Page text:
Adrenaline is one of the most common drugs used for treatment when performing ACLS (Advanced Cardiac Life Support) and PALS (Pediatric Advanced Life Support). Another common names for adrenaline is epinephrine. Adrenaline is used during ACLS and PALS because it has a wide range of indications. These include the treatment of cardiac arrest, arrhythmias, and […]
Adrenaline is one of the most common drugs used for treatment when performing ACLS (Advanced Cardiac Life Support) and PALS (Pediatric Advanced Life Support). Another common names for adrenaline is epinephrine. Adrenaline is used during ACLS and PALS because it has a wide range of indications. These include the treatment of cardiac arrest, arrhythmias, and extreme allergic reactions such as anaphylaxis.
Adrenaline is a catecholamine having a non-specific action on the adrenoceptors causing an increase in activation of the sympathetic nervous system. Levels of adrenaline can be found endogenously in the body in the adrenal gland. The adrenal gland releases adrenaline in response to stress. The activation of the sympathetic nervous system is commonly referred to as the fight-or-flight response. Adrenaline primarily affects metabolic responses.
Medical Uses of Adrenaline: Cardiac
Medical uses for adrenaline include the treatment of cardiac arrest. Adrenaline primarily increases peripheral vascular resistance or vasoconstriction through the activation of α1receptors and increases cardiac output through β1 receptor activation. This leads to the end result of reduced perfusion of the peripheral extremities in exchange for increased cardiac and cerebral perfusion pressure.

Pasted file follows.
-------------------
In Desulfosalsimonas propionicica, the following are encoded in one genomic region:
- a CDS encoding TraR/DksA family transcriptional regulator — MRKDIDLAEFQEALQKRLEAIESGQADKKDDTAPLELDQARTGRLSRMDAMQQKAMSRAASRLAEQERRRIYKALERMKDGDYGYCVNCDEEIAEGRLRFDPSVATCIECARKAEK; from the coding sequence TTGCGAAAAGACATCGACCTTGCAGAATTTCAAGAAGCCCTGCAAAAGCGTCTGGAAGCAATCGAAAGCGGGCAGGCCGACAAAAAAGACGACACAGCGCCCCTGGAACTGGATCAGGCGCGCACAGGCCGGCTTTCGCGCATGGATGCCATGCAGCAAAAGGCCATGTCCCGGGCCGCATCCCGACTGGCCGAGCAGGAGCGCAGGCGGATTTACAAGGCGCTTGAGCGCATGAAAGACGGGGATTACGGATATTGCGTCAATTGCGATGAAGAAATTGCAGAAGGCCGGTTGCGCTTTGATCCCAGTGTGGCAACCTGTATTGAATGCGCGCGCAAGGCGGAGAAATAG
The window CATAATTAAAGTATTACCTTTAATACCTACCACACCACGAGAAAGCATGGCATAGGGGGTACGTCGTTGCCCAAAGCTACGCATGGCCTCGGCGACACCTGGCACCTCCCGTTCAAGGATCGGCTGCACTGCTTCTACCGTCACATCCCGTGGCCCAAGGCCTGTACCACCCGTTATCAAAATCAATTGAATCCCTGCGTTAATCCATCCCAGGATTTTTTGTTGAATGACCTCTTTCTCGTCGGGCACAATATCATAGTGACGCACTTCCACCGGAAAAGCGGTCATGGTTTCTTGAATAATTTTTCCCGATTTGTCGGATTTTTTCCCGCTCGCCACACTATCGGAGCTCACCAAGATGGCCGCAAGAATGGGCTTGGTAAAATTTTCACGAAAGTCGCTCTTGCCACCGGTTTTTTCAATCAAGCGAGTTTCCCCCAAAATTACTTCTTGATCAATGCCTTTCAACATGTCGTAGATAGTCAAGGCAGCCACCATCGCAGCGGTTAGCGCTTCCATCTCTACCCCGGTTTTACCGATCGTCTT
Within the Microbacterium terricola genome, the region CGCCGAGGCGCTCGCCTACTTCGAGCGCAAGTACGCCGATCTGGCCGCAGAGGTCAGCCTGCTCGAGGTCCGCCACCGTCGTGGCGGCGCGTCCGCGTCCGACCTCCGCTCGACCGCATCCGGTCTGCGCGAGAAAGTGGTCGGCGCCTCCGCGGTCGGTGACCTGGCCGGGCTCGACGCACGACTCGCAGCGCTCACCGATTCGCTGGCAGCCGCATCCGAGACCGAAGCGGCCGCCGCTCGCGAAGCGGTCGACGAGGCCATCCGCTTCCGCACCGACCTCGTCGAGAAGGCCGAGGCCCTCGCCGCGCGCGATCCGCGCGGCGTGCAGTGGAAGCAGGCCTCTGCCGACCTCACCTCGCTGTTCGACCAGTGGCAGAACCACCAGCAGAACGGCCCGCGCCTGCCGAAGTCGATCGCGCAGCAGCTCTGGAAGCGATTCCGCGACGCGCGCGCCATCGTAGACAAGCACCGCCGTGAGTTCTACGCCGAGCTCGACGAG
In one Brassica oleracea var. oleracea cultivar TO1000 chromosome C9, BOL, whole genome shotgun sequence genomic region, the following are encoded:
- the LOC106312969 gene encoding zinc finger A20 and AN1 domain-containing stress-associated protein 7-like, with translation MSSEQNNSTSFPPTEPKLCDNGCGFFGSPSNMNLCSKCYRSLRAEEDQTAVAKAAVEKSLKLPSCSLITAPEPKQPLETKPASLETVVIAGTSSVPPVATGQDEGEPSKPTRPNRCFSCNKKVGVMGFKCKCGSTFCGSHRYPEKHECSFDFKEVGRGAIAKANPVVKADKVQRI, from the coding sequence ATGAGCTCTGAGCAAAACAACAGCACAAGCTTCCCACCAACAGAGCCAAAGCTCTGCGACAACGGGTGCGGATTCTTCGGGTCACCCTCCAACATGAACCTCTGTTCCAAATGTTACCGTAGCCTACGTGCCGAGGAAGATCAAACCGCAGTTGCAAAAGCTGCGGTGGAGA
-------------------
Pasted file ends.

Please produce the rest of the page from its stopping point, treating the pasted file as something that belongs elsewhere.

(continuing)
Medical Uses of Adrenaline: Allergies/Anaphylaxis
Adrenaline is also commonly used to treat anaphylactic shock. The primary goal is to reduce the inflammatory response associated with an allergic reaction. In other words to reduce vasodilation caused by the allergic reaction through the stimulation of beta and alpha receptors. This will cause a reduction of fluid leakage through the post capillary venules.
Medical Uses of Adrenaline: Asthma
While adrenaline is no longer used regularly as a first line treatment for asthma it can still provide benefits. Adrenaline acts as a bronchodilator by activating β2 receptors. Generally adrenaline is used if other β2 agonists were ineffective or unavailable for treatment.
Medical Uses of Adrenaline: Local Anesthetics
Adrenaline is used to prolong the affects of local anesthetics by slowing their rate of tissue absorption. This is done through vasoconstriction of local capillaries through the activation of local receptors. Because of the reduced blood flow associated with local adrenaline administration, certain parts of the body should not be injected. This includes distal extremities, genitals, and parts of the face.
Adverse Reactions with Adrenaline
Because of the systemic effects of adrenaline some patients may experience certain unwanted or adverse symptoms associated with its administration. Some of these adverse reactions include anxiety, headache, increased blood pressure, tachycardia, and arrhythmias. Most adverse reactions are dose dependant.
Some feel that the administration of adrenaline has not proven to improve the long-term survival of critically ill patients during cardiac arrest. However, adrenaline remains one of the most commonly used medications in the treatment of cardiac arrest and other arrhythmias during ACLS and PALS administration.